Question of the week

How could potential privacy legislation affect online advertising?
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Social and Online Media Need Privacy Plan Now October 25, 2010

Posted by David Card in Uncategorized.
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Privacy isn’t just Facebook’s problem. In fact, the whole consumer Internet and media industry had better get its collective act together on the privacy front or get ready to face serious consumer backlash and, perhaps worse, government regulation.

For the second time this year, Facebook is at the center of a privacy controversy. Many apps on the network have been transmitting Facebook user IDs to third parties, some of which are data aggregators or miners that create profiles of users or groups and sell them to marketers. This user ID leakage was the same problem Facebook “fixed” in May.

Although wiser heads pointed out that both times represented fairly common practices online, and that personal email addresses are potentially much more dangerous in terms of identifying and exposing consumers, the stuff hit the fan. “Is Facebook evil or merely incompetent?” asked one critic. Has it “lost control of its platform?” wondered another.

Consumers Care — At Least They Say They Do

Regardless of their behavior as consumers, many say they care about privacy. A Zogby poll showed that 87 percent of respondents were concerned with the security of their personal information online, and 80 percent were bothered by advertisers tracking them. In another survey, 96 percent said online companies shouldn’t be allowed to share or sell personal information to third parties without permission — though nearly half admitted they don’t read privacy policies. And if they’re annoyed enough, consumers will take action: The Federal Trade Commission says that 200 million phone numbers have been registered in its Do Not Call registry that clamps down on telemarketers.

What’s at Risk for the Industry?

Social media companies should be wary of potential government regulation. If legislators were to impose strict rules on information sharing or opt-in practices, the usefulness for consumers and companies of social graphs could be drastically reduced.

And then there’s advertising.

Alcohol advertising on television, for instance, is self-regulated; it’s the TV networks’ own standards that kept booze off the non-cable airwaves until recently. It’s not illegal to promote liquor, just the networks playing it safe. In contrast, advertising on kids’ TV shows is a matter of law, as is the tobacco advertising ban that’s been in place since 1971.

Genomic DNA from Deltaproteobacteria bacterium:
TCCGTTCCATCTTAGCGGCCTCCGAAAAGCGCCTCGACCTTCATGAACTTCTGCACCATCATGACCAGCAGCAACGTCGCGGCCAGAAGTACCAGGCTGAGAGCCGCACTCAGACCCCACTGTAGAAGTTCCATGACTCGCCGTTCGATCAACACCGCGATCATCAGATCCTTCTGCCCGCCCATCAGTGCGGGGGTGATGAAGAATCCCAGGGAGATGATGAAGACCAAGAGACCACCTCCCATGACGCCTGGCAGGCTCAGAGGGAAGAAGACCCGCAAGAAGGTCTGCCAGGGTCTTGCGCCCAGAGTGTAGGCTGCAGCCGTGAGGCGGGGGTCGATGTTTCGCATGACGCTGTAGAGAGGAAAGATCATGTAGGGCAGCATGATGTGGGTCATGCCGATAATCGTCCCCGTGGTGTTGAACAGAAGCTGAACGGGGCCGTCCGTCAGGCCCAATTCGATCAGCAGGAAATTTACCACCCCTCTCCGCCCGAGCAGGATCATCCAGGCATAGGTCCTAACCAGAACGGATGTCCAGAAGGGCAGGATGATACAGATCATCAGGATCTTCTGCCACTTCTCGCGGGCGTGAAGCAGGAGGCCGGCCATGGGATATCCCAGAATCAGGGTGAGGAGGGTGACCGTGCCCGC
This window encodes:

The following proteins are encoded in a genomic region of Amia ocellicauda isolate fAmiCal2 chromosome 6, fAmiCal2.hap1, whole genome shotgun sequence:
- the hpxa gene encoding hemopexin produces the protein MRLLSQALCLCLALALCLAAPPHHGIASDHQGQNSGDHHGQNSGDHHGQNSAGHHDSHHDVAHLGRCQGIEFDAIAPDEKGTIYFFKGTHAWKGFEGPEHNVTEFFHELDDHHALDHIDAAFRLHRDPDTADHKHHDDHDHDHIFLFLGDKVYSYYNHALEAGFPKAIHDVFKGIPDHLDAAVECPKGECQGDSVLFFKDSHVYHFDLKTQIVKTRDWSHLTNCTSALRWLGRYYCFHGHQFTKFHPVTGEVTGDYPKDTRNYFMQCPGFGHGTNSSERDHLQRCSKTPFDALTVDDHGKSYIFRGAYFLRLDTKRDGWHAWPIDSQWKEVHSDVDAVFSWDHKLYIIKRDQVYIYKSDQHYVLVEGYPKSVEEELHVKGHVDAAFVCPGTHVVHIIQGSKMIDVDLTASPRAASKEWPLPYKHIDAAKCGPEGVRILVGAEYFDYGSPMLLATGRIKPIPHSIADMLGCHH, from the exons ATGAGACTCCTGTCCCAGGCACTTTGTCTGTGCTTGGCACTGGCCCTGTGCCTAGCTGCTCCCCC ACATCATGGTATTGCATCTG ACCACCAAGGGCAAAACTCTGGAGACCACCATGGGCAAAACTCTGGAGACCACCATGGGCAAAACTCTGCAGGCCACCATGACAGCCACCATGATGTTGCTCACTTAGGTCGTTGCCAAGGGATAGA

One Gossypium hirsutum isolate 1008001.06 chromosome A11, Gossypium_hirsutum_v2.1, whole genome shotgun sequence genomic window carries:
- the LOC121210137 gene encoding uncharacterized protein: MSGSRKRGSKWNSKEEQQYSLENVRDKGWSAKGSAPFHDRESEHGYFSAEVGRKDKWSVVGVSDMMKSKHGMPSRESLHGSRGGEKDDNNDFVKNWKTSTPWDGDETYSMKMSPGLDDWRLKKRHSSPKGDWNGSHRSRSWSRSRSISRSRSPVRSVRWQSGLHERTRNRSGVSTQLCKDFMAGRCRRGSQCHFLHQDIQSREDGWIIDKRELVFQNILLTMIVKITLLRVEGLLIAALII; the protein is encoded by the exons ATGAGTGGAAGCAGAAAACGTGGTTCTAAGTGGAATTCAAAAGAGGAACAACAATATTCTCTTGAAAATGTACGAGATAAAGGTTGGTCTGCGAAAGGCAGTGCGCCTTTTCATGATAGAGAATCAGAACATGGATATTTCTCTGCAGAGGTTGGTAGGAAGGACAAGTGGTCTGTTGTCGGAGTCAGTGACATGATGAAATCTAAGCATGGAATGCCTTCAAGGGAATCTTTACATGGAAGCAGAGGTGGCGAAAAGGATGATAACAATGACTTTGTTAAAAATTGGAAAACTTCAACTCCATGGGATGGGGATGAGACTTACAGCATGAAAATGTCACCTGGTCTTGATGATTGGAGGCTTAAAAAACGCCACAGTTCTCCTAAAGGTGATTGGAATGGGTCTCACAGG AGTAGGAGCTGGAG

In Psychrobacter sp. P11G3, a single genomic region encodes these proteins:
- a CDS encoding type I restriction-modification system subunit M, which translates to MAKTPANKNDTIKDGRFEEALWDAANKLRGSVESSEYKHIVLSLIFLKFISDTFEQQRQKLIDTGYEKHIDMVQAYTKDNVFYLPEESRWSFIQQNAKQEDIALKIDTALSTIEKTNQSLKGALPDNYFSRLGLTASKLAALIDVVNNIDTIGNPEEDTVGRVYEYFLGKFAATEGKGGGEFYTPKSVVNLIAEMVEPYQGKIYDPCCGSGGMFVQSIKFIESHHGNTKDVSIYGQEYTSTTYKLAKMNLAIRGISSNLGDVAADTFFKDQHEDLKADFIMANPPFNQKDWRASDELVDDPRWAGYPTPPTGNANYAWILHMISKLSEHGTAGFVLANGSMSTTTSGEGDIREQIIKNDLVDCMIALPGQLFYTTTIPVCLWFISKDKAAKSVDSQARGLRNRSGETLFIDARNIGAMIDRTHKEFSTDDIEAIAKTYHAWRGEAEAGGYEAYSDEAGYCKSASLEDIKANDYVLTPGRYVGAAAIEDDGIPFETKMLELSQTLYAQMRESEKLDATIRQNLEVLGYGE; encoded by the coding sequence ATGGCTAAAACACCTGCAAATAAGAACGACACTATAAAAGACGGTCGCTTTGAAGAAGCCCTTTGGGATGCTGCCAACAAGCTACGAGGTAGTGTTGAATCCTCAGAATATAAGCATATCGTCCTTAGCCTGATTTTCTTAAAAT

Members of Congress are questioning Facebook on its current snafu. They’re the same ones that went after the “zombie cookies” highlighted by the Wall Street Journal. Even before that, online privacy bills had been proposed in the House, and European regulators are passing fresh proposals around the European Commission. I doubt the online media industry wants to rely on congressmen understanding the nuances between zombies and other cookies — a ban on cookies would completely destroy ad targeting and optimization.

How Should the Industry Respond?

The online media industry needs to rev up its lobbyists (Google spent $1.2 million on lobbying this quarter; Facebook $120,000), explain what’s going on to legislators and to the public, and seriously consider self-regulation. Additionally, social media companies should:

  • Explain what they’re already doing with consumer information, and not just on developer blogs. These stories need to be on home pages and in ad campaigns.
  • Go after real bad guys publicly. Facebook, for instance, is suing spammers.
  • Use the publicized information outlined in the first two points to create a set of best practices and an audited seal of approval.
  • Use an organization like the Online Publisher’s Association — rather than the Internet Advertising Bureau or the Direct Marketing Association — as a hub for public campaigns. It would be better PR coming from the publishers, who shouldn’t be afraid to play the “democracy needs a viable press, and the press needs viable advertising” card.

It would be too hard for Facebook to “give up on privacy” and expose all existing posted information everywhere, with the idea that its users would gradually move that info into a new, “private Facebook.” Longer-term, we may see consumers evolve private and public identities, but the industry can’t count on that right now.

Question of the week

How can social media solve its privacy problem?